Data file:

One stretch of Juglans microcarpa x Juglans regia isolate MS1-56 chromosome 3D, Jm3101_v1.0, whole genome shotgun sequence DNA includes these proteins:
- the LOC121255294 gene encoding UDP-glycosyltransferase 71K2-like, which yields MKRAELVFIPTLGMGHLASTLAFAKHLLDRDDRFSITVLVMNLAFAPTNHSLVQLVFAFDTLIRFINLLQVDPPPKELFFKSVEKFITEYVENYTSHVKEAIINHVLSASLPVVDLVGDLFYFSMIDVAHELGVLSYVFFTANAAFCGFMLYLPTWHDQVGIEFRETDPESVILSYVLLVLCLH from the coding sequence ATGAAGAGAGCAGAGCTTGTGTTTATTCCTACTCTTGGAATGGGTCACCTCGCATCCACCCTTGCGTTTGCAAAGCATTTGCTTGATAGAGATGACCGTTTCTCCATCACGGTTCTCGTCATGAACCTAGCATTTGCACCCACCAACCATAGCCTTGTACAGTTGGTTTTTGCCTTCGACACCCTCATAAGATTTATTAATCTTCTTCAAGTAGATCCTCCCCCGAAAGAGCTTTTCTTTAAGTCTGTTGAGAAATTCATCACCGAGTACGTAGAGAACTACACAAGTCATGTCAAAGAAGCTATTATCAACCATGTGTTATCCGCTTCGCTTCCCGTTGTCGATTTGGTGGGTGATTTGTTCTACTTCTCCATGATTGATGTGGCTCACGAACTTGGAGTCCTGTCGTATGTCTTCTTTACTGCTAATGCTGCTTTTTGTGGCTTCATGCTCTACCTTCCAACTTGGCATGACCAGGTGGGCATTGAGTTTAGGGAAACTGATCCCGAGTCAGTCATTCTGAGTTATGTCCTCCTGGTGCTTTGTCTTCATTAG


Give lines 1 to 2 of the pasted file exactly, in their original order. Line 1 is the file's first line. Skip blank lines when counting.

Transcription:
One stretch of Juglans microcarpa x Juglans regia isolate MS1-56 chromosome 3D, Jm3101_v1.0, whole genome shotgun sequence DNA includes these proteins:
- the LOC121255294 gene encoding UDP-glycosyltransferase 71K2-like, which yields MKRAELVFIPTLGMGHLASTLAFAKHLLDRDDRFSITVLVMNLAFAPTNHSLVQLVFAFDTLIRFINLLQVDPPPKELFFKSVEKFITEYVENYTSHVKEAIINHVLSASLPVVDLVGDLFYFSMIDVAHELGVLSYVFFTANAAFCGFMLYLPTWHDQVGIEFRETDPESVILSYVLLVLCLH from the coding sequence ATGAAGAGAGCAGAGCTTGTGTTTATTCCTACTCTTGGAATGGGTCACCTCGCATCCACCCTTGCGTTTGCAAAGCATTTGCTTGATAGAGATGACCGTTTCTCCATCACGGTTCTCGTCATGAACCTAGCATTTGCACCCACCAACCATAGCCTTGTACAGTTGGTTTTTGCCTTCGACACCCTCATAAGATTTATTAATCTTCTTCAAGTAGATCCTCCCCCGAAAGAGCTTTTCTTTAAGTCTGTTGAGAAATTCATCACCGAGTACGTAGAGAACTACACAAGTCATGTCAAAGAAGCTATTATCAACCATGTGTTATCCGCTTCGCTTCCCGTTGTCGATTTGGTGGGTGATTTGTTCTACTTCTCCATGATTGATGTGGCTCACGAACTTGGAGTCCTGTCGTATGTCTTCTTTACTGCTAATGCTGCTTTTTGTGGCTTCATGCTCTACCTTCCAACTTGGCATGACCAGGTGGGCATTGAGTTTAGGGAAACTGATCCCGAGTCAGTCATTCTGAGTTATGTCCTCCTGGTGCTTTGTCTTCATTAG